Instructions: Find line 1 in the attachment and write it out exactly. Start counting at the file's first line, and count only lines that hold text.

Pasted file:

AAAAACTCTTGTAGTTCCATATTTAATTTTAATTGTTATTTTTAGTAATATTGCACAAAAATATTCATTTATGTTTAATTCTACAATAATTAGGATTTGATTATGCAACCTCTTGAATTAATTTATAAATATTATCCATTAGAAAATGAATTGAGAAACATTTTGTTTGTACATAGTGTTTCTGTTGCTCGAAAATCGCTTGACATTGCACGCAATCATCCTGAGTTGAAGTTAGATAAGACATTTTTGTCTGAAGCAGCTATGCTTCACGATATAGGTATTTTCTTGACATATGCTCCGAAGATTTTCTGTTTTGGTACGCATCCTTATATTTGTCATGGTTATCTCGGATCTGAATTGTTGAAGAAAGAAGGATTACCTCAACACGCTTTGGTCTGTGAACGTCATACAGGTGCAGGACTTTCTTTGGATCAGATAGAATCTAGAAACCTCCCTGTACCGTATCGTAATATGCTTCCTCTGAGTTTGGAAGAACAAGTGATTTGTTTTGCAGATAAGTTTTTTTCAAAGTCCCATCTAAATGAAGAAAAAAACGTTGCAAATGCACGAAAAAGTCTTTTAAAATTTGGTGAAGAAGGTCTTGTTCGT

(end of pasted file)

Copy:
AAAAACTCTTGTAGTTCCATATTTAATTTTAATTGTTATTTTTAGTAATATTGCACAAAAATATTCATTTATGTTTAATTCTACAATAATTAGGATTTGATTATGCAACCTCTTGAATTAATTTATAAATATTATCCATTAGAAAATGAATTGAGAAACATTTTGTTTGTACATAGTGTTTCTGTTGCTCGAAAATCGCTTGACATTGCACGCAATCATCCTGAGTTGAAGTTAGATAAGACATTTTTGTCTGAAGCAGCTATGCTTCACGATATAGGTATTTTCTTGACATATGCTCCGAAGATTTTCTGTTTTGGTACGCATCCTTATATTTGTCATGGTTATCTCGGATCTGAATTGTTGAAGAAAGAAGGATTACCTCAACACGCTTTGGTCTGTGAACGTCATACAGGTGCAGGACTTTCTTTGGATCAGATAGAATCTAGAAACCTCCCTGTACCGTATCGTAATATGCTTCCTCTGAGTTTGGAAGAACAAGTGATTTGTTTTGCAGATAAGTTTTTTTCAAAGTCCCATCTAAATGAAGAAAAAAACGTTGCAAATGCACGAAAAAGTCTTTTAAAATTTGGTGAAGAAGGTCTTGTTCGT